Director, Lighting Solutions Center, Hubbell Lighting
By Joe Nowlan
As director of the Lighting Solutions Center for Hubbell Lighting in Greenville, S.C., Chris Bailey often has one foot in the lighting technology world and one in lighting education.
“It is technology, training and sales.… I’m involved in so many things but I enjoy being busy,” said Bailey. “My responsibility is to provide information on industry trends and the technology in our products, specifically for the commercial and industrial marketplace. And identify energy efficient lighting and controls solutions utilizing our portfolio of products.”
Bailey has a background in computer science, which has served him well at Hubbell – considering the trend towards smart lighting systems and building automation.
“My goal within the LSC includes providing product and technology education to several thousand internal and external customers, both in our training facility and at outside events,” he explained. “I also spend a great deal of time working with our larger customers, our national account customers.”
Bailey entered the electrical industry after meeting David Cash, who at the time was the principal owner of a lighting agency in Knoxville, Tenn.
“Coming out of school, with a computer science skillset, it (lighting and lighting control systems) kind of made sense.… [I knew how to] design a computer system and software, make them all work and do the jobs they are supposed to accomplish,” Bailey explained. “He made me an offer and I jumped on to the lighting bandwagon [in 2002].”
From there, in 2004, Bailey moved on to Beacon Products, an LED-centric architectural outdoor lighting company where he eventually became vice president of sales. In retrospect it was an exciting time in the electrical and lighting industry.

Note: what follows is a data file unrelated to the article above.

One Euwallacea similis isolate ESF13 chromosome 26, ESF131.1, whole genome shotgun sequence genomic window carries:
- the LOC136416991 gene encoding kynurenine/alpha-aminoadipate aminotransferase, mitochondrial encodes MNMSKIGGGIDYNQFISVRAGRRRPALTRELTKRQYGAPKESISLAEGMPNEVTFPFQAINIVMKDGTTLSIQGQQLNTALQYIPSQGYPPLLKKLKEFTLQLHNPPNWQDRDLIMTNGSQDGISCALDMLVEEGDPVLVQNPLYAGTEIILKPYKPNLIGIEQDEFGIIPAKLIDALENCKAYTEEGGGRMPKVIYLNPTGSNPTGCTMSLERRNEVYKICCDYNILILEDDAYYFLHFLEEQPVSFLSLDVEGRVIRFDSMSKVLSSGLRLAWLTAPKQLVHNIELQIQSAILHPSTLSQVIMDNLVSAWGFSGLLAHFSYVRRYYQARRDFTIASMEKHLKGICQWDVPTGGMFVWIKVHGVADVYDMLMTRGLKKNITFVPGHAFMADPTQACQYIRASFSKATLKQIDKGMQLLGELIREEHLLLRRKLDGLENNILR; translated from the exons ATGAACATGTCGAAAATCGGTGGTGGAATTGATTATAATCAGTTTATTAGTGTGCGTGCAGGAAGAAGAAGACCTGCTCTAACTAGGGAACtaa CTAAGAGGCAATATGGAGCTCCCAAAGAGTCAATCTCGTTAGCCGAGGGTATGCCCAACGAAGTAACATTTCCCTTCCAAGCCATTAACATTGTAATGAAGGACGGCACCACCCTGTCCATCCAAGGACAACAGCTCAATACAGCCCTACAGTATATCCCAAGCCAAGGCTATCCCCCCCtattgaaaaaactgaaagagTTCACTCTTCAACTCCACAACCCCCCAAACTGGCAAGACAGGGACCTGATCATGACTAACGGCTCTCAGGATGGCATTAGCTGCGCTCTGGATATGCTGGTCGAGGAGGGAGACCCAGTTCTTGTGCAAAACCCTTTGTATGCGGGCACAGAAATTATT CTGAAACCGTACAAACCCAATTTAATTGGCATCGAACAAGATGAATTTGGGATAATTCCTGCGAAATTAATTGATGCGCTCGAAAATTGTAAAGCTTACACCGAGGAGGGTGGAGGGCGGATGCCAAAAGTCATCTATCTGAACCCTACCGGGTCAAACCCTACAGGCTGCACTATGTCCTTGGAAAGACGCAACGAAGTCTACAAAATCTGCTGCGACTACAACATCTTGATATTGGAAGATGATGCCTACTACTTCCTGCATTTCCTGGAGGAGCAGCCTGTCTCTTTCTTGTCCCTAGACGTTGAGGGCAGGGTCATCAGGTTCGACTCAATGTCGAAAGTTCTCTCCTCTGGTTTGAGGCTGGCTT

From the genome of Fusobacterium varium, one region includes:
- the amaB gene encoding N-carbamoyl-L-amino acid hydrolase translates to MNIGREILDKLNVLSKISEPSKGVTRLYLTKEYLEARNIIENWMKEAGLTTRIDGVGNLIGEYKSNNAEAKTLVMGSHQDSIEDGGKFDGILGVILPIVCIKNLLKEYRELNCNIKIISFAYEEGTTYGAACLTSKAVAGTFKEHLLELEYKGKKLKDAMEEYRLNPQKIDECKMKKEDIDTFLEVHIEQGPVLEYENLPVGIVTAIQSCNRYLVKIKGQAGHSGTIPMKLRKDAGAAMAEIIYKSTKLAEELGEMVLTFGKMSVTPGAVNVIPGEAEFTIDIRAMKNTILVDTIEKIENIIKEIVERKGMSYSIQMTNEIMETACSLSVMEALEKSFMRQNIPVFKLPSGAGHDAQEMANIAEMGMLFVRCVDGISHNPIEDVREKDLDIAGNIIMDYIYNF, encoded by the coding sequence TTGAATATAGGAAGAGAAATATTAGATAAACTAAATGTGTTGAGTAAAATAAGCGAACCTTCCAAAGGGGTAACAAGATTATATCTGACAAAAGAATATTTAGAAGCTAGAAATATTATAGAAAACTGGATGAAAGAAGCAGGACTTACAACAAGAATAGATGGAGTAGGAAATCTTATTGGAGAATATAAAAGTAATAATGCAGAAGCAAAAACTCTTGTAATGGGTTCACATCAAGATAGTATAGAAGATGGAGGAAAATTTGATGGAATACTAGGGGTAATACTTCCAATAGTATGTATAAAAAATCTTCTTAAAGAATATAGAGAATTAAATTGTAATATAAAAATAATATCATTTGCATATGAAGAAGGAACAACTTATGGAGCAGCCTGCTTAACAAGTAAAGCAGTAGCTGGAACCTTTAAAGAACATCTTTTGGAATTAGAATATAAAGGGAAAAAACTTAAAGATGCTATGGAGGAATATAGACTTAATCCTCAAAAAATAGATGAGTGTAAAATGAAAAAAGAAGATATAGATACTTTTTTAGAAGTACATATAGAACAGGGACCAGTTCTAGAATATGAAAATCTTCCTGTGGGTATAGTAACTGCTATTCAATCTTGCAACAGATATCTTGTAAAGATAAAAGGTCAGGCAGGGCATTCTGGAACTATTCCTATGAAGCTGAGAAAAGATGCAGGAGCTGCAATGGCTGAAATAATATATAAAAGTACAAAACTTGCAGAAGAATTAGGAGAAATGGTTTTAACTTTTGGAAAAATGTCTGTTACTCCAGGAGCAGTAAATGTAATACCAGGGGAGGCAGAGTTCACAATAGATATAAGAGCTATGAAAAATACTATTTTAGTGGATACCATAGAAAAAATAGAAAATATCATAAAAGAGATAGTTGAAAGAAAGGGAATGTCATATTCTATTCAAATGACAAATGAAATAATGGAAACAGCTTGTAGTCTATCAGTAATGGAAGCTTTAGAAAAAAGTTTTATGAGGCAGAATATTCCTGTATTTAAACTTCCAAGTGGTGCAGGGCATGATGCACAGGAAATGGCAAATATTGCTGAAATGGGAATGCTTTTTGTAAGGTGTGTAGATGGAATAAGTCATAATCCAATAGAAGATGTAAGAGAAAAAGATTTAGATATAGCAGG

“This was when lighting controls were starting to accelerate [in popularity],” Bailey explained “Lighting controls had been in the marketplace for a long time. But I think that at this point we started to see a dramatic acceleration in the adoption of lighting controls.”
When Hubbell acquired Beacon in 2008, Bailey’s experience with LED product development and technology aided him in transitioning into his role as Hubbell Lighting’s Solid-State Lighting Technology Strategist where he focused on new core technology developments which have led to new product solutions.
While Bailey has learned from and benefitted from each of his employers in his career, he has a special gratitude and respect for David Cash.
“David Cash … is a very caring and unique man. He pours his heart and soul into his employees,” Bailey said. “If it wasn’t for him, to be honest with you, I would not be here today. I attribute a lot of the success that I have directly back to his investment of time in me.”
Bailey and his wife, Renee, have three sons: Branson, nine; Anderson, six; and Emerson, four. When his oldest son became a Cub Scout, Bailey also became involved.
“I lead a group of about 14 fourth grade boys. It is a labor of love. It can be a lot of work, especially when they are six years old or so,” he laughed. “The whole Cub Scout world is a real family experience. We go camping, hiking, fishing – all those things. In most cases involves the whole family.”
Q. What advice do you have for other young professionals in the electrical industry?
A. Get ready…. In order for the young people coming into the industry today to make an impact, they are going to have to suit up and get into the game. There are no more spectators. Everyone is a participant. And that is how you are judged—based on how well you participate, what value you add. Any individual coming into the industry, looking for a nice, smooth steady thing without challenges—you are looking in the wrong place…. So I think they need to get ready to learn. Get ready to invest themselves into our industry.
Q. What has changed the most in the industry in the last five years?
A. It is a lot more exciting, to be honest with you. With the advancements in solid-state lighting, building automation, energy codes and our growing knowledge of light and the impact on human health, there is a lot more going on and I think that the level of excitement is absolutely visible everywhere. I think to some degree there was some type of complacency before. I think a lot of people got comfortable in their respective roles and with their respective technologies. I think people are [now] shaken up in all the right ways. That is not a negative thing at all. It is exciting. It is a matter of necessity to change and have the freedom to move and to innovate.… It is something you are required to do and I think that drives all of us to work harder and to be more creative.
Joe Nowlan is a Boston-based freelance writer/editor and author. He can be reached at firstname.lastname@example.org.Tagged with tED